A sparse Settings dialog enables choosing your protocol (PPTP, L2TP, IKEv2, and OpenVPN has been added since our last review). The client can automatically log in when you access insecure or untrusted networks, and a kill switch stops internet traffic if the VPN drops.
That's almost it, apart from a 'launch at startup' setting. This is more limited than usual as although the client will launch along with Windows, it won't automatically connect. You must do this yourself by tapping the Connect button.
Webroot's web filtering is built-in, though not activated by default. It's a definite plus for the package and will keep you a little safer than the competition.
The client scored mixed results for connection handling with its default settings. If a PPTP, L2TP or IKEv2 connection fails, a notification quickly warns the user and the client automatically reconnects. When we closed an OpenVPN connection, though, the client updated its console with a 'Connection Failure' alert, but didn't display a notification or try to reconnect. If you couldn't see the client window - it's minimized, maybe you're running something else full-screen - you'd have no way to know you were unprotected.
Turning on the kill switch helps by instantly blocking internet access if the connection fails, but the client still doesn't raise a notification if you're using OpenVPN. In real world use, all you'll see is your internet has died, and you won't know why until you think to check Webroot WiFi Security.
Webroot also has WiFi Security apps for Mac, Android and iOS. A quick look at the Android version revealed very much the same interface as the Windows build, with the same core features. It's not the most powerful or configurable Android VPN app we've seen, but as with the Windows client, it's easy to use and covers the basics well.
As you'll guess from the name, Webroot sells its VPN on the privacy and security benefits, and the website doesn't make any big claims (or even small ones) about its unblocking abilities.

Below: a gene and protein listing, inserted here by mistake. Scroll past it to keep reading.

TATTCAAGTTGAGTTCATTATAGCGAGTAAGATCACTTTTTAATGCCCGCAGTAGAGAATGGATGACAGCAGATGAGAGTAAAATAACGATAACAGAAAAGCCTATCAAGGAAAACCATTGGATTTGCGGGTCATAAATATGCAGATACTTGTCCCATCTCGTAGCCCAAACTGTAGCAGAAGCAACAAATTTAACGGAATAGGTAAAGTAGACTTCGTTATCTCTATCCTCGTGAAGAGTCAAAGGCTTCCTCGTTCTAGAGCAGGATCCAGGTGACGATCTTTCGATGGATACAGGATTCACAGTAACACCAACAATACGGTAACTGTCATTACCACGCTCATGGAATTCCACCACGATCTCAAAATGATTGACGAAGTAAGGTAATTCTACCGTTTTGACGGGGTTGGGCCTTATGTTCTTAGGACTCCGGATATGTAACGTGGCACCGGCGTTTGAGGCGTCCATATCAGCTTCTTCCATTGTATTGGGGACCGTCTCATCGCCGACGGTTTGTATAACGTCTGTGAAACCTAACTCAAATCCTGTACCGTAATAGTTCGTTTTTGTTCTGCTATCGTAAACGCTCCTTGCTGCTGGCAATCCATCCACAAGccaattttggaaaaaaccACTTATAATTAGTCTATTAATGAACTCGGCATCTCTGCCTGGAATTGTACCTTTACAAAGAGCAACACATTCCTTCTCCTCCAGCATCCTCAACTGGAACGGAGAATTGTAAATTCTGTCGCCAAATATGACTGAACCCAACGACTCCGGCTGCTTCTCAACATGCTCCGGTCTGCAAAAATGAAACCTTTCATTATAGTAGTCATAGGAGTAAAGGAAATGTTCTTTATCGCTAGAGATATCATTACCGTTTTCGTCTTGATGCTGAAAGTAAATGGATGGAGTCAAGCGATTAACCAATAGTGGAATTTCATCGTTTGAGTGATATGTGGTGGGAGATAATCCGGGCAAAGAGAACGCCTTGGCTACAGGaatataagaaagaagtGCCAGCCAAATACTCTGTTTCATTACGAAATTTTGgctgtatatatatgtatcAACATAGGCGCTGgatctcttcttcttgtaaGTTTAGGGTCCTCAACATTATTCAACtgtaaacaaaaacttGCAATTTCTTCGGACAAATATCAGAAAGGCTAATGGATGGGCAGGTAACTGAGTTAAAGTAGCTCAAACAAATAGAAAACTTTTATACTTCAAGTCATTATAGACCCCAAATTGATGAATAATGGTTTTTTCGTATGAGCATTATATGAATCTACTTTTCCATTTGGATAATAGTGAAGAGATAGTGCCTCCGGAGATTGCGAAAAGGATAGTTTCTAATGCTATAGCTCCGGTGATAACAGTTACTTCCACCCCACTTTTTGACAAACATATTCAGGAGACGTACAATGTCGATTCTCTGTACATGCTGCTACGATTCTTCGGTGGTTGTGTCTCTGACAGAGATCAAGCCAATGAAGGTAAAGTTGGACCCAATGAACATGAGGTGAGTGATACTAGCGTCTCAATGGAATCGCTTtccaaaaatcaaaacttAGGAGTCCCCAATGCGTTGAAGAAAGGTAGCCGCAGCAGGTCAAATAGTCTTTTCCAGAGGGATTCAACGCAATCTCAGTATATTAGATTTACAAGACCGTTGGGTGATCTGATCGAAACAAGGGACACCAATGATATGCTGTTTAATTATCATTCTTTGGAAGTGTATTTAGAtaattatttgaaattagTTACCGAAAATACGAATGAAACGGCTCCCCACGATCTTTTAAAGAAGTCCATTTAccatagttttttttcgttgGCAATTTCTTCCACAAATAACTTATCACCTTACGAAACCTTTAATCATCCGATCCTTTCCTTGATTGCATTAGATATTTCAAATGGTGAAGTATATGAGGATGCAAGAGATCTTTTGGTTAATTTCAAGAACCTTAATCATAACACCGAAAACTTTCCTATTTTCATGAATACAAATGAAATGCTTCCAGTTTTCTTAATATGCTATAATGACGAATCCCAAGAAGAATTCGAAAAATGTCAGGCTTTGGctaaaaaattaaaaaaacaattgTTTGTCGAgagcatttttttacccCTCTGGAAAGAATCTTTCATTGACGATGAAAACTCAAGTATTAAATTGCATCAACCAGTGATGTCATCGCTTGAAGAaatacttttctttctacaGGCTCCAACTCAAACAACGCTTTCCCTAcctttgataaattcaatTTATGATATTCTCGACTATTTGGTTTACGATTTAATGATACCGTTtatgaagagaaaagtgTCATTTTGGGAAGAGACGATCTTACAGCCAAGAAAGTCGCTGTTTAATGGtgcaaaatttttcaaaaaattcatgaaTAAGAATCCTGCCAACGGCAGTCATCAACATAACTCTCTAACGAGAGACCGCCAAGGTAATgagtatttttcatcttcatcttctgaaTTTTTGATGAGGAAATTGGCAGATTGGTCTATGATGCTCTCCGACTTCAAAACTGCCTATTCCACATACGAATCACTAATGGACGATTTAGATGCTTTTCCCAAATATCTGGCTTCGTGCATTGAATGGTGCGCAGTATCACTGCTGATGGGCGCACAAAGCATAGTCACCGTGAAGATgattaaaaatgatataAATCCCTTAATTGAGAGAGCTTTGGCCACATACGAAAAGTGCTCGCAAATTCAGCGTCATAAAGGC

WiFi Security did better than most in our tests, though, enabling access to US Netflix content, BBC iPlayer and Amazon Prime Video, and only failing with Disney+. (If you need Amazon, beware; it worked for us from the US East location, but failed when we connected to US West.)
Our performance tests gave mostly reasonable results, averaging 60Mbps in the UK from our 75Mbps test line, and 40-50Mbps for UK-US connections. But just occasionally we'd see speeds of half that, even less. We're not going to penalize Webroot for this, as the reasons weren't clear, and it's possible they were due to some other cause (an issue with our local network, maybe the testing sites.) It's a concern, though, and we'd recommend you run lots of speed tests during the trial to see if you have the same problem.
The best specialist VPN providers typically provide a host of setup guides, tutorials, troubleshooting resources and more, all designed to help you get the most out of the service.
Webroot WiFi Security is, well, a little more basic. The knowledgebase had 26 articles when we last checked, and although one or two have some valuable details, most include a few lines of text with little that you couldn't have figured out for yourself.
This isn't quite the problem it might be with some VPNs, though, as WiFi Security is relatively straightforward and unlikely to cause you many difficulties. If you run into problems anyway, you can contact Webroot support via a ticket system. That's not going to give you the speedy response of the live chat support available with the likes of ExpressVPN, but in our experience, Webroot support is generally helpful, reliable and faster than most.
Webroot WiFi Security could work for folks who just need an easy-to-use VPN to protect browsing and email, with maybe a little Netflix unblocking on the side, but it doesn't have the features, configurability, choice of locations or platform coverage to match the best of the competition.